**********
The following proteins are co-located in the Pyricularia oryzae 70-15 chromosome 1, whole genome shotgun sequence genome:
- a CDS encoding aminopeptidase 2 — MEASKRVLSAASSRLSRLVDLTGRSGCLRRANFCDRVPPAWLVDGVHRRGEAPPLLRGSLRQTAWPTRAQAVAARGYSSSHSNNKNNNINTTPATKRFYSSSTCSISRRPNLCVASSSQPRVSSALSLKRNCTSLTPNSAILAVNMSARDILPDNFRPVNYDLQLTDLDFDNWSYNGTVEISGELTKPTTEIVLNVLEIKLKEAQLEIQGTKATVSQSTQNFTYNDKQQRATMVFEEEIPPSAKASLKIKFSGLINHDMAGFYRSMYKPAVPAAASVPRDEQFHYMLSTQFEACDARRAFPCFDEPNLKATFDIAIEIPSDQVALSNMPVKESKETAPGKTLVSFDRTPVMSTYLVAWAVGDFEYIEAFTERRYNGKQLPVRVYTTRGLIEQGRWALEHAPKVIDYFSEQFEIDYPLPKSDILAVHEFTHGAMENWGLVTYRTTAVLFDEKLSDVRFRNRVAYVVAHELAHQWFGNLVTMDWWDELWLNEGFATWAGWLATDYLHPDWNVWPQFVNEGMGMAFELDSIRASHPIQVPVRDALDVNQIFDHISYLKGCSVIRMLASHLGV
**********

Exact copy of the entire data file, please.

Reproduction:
The following proteins are co-located in the Pyricularia oryzae 70-15 chromosome 1, whole genome shotgun sequence genome:
- a CDS encoding aminopeptidase 2 — MEASKRVLSAASSRLSRLVDLTGRSGCLRRANFCDRVPPAWLVDGVHRRGEAPPLLRGSLRQTAWPTRAQAVAARGYSSSHSNNKNNNINTTPATKRFYSSSTCSISRRPNLCVASSSQPRVSSALSLKRNCTSLTPNSAILAVNMSARDILPDNFRPVNYDLQLTDLDFDNWSYNGTVEISGELTKPTTEIVLNVLEIKLKEAQLEIQGTKATVSQSTQNFTYNDKQQRATMVFEEEIPPSAKASLKIKFSGLINHDMAGFYRSMYKPAVPAAASVPRDEQFHYMLSTQFEACDARRAFPCFDEPNLKATFDIAIEIPSDQVALSNMPVKESKETAPGKTLVSFDRTPVMSTYLVAWAVGDFEYIEAFTERRYNGKQLPVRVYTTRGLIEQGRWALEHAPKVIDYFSEQFEIDYPLPKSDILAVHEFTHGAMENWGLVTYRTTAVLFDEKLSDVRFRNRVAYVVAHELAHQWFGNLVTMDWWDELWLNEGFATWAGWLATDYLHPDWNVWPQFVNEGMGMAFELDSIRASHPIQVPVRDALDVNQIFDHISYLKGCSVIRMLASHLGV